We'll help you choose the right Sprindex.
You are probably either replacing the coil on the shock you are already riding or you are upgrading from an air shock. Here is advice on both situations below:
Note that your Sprindex includes the spring, adjustment system assembled to it, and all Adapters to fit nearly all shocks. Note also that you should identify your shock's actual rated stroke and not go by the printing on your spring because oftentimes shocks come with springs that have more travel than the shock requires.
Consider which of the categories you fall into:
Your current coil seems a little too stiff and you are not quite getting full travel. Choose a Sprindex with the highest end of the range at or just below your current coil. For example, if your current coil is 450, choose about a 400-450 Sprindex.
Your current coil seems a little too soft and you occasionally bottom out. Choose a Sprindex with the lowest end of the range at or just above your current coil. For example, if your current coil is 450, choose about a 450-500 Sprindex.
Your current coil is way too stiff. Choose a Sprindex with the highest end of the range around 25 to 50 below your current coil. For example, if your current coil is 450, choose about a 350-400.
Your current coil is way too soft. Choose a Sprindex with the lowest end of the range around 25 to 50 above your current coil. For example, if your current coil is 450, choose about a 500-550.
Your current coil seems to be very close to your ideal for most riding conditions. Choose a Sprindex with the your current coil rate somewhere towards the middle of the Sprindex range.
Note that sometimes the rate marked on your current coil shock may be up to 5% or more off of reality. The only way to know for sure is to have the rate tested.
Choose a Sprindex for upgrading from an air shock.
Assuming you are buying a new shock, ideally you can borrow a friend's coil(s) in order determine how close that coil is to your ideal. If the SAG seems anywhere close to correct, go for a ride and note the ride quality and whether you are nearing full travel anywhere on your ride or bottoming out too easily. Then follow the above advice for a coil shock you've been using.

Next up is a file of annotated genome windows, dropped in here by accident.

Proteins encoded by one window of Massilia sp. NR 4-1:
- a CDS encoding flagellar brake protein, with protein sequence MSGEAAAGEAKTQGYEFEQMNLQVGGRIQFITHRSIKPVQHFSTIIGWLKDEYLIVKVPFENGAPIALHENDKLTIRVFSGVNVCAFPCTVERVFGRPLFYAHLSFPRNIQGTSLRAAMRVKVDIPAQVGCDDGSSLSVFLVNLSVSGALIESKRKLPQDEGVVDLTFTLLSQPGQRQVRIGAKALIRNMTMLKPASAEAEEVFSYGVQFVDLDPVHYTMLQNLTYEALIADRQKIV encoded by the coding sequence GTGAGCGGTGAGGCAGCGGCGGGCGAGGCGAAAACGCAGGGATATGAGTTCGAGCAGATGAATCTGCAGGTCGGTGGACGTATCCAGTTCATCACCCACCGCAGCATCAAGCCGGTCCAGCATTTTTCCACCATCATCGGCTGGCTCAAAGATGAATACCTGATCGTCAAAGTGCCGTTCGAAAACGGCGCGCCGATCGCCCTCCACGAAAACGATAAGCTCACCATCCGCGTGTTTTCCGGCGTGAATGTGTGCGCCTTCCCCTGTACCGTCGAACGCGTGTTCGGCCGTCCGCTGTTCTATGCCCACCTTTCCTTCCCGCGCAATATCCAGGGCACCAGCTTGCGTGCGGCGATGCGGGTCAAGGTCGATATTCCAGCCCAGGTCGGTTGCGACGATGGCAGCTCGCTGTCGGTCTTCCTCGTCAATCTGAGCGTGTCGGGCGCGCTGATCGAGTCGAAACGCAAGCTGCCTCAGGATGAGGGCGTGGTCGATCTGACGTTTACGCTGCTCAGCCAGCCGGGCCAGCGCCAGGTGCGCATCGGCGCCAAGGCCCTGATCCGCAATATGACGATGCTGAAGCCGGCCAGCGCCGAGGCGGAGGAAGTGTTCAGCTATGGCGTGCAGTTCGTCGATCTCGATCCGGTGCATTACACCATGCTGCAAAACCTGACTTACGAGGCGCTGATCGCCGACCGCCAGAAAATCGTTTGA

However, if this isn't possible, then for most air shocks, multiply the air pressure (in psi) you have been using by 2.5 and that number is usually close to the coil rate that you will need for your coil shock. For example, if your air shock has 150 psi in it, then a coil shock would probably need to be around 150 x 2.5 = 375 lb/in. This conversion is not a perfect system and will not work for all shocks, but should be somewhat close if you have no other way to estimate your optimal coil rate. Then buy a Sprindex with that rate somewhere towards the middle of the Sprindex range.
If your shock is not listed in our compatibility table.
Determine what your shock's stroke is and then compare that to the available Sprindex springs. Choose the Sprindex spring that has at least the amount of stroke that your shock requires, and then measure whether that Sprindex overall length can fit between your shock's flanges. The Sprindex overall lengths are listed in the compatibility table. Note that most shocks can only achieve about 5mm less than their listed stroke because the bottom-out bumper can only be compressed so far, so in most cases it is okay if the Sprindex coil has up to about 3mm less stroke than your shock's stroke rating.